And what would we recommend in terms of how to handle independent contractor relationship ups or temp relationships? You know, those are ultimately business considerations. And the market is the labor market right now is this ripe with situations where there's independent contractor usage, temp to hire usage, and those are effective means of ensuring proper staffing. The importance for any entity that's entering into a contract like that is to make sure you understand what you're entering into.

00;10;28;01 - 00;10;52;15
What the contract states and having an educated decision over when and where you want to reserve the right to control. Now, you know, do you want to have the right to to terminate a temp employee? Do you want to have the ability to issue discipline? There may be business considerations that are very important to the organization that justify having that within a contract.

00;10;53;07 - 00;11;23;16

Just understand that including that within a contract, even if you never exercise that right, simply having that right reserve can expose you to risks as an employer under the NLRA and could subject you to collective bargaining, which again, those are educated decisions, but decisions which should be made honestly through consultation with counsel and consultation with h.r. I love that.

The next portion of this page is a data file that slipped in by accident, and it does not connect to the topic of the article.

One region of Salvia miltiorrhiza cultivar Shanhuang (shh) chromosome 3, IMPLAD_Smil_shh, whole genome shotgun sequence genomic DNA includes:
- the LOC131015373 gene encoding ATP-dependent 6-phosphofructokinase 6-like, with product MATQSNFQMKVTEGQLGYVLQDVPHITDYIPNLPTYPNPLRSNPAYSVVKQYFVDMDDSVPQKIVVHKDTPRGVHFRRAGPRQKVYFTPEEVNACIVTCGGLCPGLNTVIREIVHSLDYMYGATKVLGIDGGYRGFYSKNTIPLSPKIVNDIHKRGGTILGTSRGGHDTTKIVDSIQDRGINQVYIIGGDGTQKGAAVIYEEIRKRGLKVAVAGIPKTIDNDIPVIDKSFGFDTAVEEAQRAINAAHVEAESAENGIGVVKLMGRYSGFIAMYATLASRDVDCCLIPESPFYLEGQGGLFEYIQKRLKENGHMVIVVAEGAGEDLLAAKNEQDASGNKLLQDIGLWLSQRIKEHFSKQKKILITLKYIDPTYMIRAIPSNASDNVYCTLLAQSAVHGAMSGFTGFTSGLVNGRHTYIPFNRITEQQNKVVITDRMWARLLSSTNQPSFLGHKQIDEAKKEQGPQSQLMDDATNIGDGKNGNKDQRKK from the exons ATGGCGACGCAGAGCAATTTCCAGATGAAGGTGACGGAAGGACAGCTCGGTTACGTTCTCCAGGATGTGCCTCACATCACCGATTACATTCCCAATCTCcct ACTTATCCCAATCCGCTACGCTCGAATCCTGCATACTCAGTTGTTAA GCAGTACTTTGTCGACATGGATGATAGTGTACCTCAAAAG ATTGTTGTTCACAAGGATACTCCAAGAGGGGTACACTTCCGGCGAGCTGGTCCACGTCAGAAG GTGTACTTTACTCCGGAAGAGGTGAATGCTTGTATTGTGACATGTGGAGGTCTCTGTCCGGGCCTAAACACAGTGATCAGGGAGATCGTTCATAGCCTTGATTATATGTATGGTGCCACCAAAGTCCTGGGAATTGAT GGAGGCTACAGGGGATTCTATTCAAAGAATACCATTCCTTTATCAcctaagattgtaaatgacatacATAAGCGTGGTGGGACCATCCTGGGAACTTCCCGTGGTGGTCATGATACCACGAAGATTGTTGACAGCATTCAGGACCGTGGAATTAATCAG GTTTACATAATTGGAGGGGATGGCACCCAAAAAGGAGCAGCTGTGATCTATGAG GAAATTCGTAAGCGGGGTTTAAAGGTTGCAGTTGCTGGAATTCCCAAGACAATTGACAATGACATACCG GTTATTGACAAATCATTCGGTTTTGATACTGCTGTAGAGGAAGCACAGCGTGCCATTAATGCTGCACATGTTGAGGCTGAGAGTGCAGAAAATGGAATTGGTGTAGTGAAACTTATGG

00;11;23;16 - 00;12;05;05

That's really helpful. One more area that I'd like to comment on and Tracy I think you're already began talking about it is the fact that lawyers and sophisticated h.r. Folks can help create contracts. They're not unimportant. But you said that the practical realities are going to determine what happens. I think that this ends up pushing as well into how you train your supervisors and your managers, your front line folk, especially as they interact with those that are considered by the employer as independent contractors or as the employee of someone else who's coming on as a contingency to help in times of, you know, heavy demand or what.

00;12;05;05 - 00;12;39;03

Have you talked a little bit to us, Tracy, about how training and familiarization of front line and second line supervisors and managers might be important here? That's going to be huge because the best the best practice is training and education and understanding of these of of the issues and what it would take to be considered a joint employer, because the standard is not set in stone and varies for different types of of legal considerations.